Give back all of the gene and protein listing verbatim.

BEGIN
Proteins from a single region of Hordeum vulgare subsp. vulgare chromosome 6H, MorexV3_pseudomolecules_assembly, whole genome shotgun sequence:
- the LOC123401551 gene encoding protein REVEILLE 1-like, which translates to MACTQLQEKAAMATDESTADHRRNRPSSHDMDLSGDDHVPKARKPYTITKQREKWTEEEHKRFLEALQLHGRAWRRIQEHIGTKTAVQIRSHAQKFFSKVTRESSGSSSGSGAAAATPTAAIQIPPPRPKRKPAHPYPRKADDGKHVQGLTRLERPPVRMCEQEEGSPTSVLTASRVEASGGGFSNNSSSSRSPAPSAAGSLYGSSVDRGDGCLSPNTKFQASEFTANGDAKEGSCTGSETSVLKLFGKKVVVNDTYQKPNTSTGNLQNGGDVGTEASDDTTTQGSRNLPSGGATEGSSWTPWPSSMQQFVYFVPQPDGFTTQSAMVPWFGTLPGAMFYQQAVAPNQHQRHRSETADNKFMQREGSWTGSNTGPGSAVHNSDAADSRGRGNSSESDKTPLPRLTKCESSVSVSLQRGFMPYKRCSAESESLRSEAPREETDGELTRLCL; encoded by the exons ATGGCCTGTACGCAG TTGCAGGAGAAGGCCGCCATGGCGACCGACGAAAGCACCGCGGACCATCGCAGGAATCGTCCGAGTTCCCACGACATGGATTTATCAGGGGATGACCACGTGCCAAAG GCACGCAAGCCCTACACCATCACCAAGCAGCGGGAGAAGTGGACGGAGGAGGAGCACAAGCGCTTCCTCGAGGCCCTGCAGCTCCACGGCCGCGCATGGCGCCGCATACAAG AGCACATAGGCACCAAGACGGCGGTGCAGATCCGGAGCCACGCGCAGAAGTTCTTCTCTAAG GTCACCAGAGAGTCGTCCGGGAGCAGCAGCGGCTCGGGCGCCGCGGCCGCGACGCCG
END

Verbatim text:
Proteins from a single region of Hordeum vulgare subsp. vulgare chromosome 6H, MorexV3_pseudomolecules_assembly, whole genome shotgun sequence:
- the LOC123401551 gene encoding protein REVEILLE 1-like, which translates to MACTQLQEKAAMATDESTADHRRNRPSSHDMDLSGDDHVPKARKPYTITKQREKWTEEEHKRFLEALQLHGRAWRRIQEHIGTKTAVQIRSHAQKFFSKVTRESSGSSSGSGAAAATPTAAIQIPPPRPKRKPAHPYPRKADDGKHVQGLTRLERPPVRMCEQEEGSPTSVLTASRVEASGGGFSNNSSSSRSPAPSAAGSLYGSSVDRGDGCLSPNTKFQASEFTANGDAKEGSCTGSETSVLKLFGKKVVVNDTYQKPNTSTGNLQNGGDVGTEASDDTTTQGSRNLPSGGATEGSSWTPWPSSMQQFVYFVPQPDGFTTQSAMVPWFGTLPGAMFYQQAVAPNQHQRHRSETADNKFMQREGSWTGSNTGPGSAVHNSDAADSRGRGNSSESDKTPLPRLTKCESSVSVSLQRGFMPYKRCSAESESLRSEAPREETDGELTRLCL; encoded by the exons ATGGCCTGTACGCAG TTGCAGGAGAAGGCCGCCATGGCGACCGACGAAAGCACCGCGGACCATCGCAGGAATCGTCCGAGTTCCCACGACATGGATTTATCAGGGGATGACCACGTGCCAAAG GCACGCAAGCCCTACACCATCACCAAGCAGCGGGAGAAGTGGACGGAGGAGGAGCACAAGCGCTTCCTCGAGGCCCTGCAGCTCCACGGCCGCGCATGGCGCCGCATACAAG AGCACATAGGCACCAAGACGGCGGTGCAGATCCGGAGCCACGCGCAGAAGTTCTTCTCTAAG GTCACCAGAGAGTCGTCCGGGAGCAGCAGCGGCTCGGGCGCCGCGGCCGCGACGCCG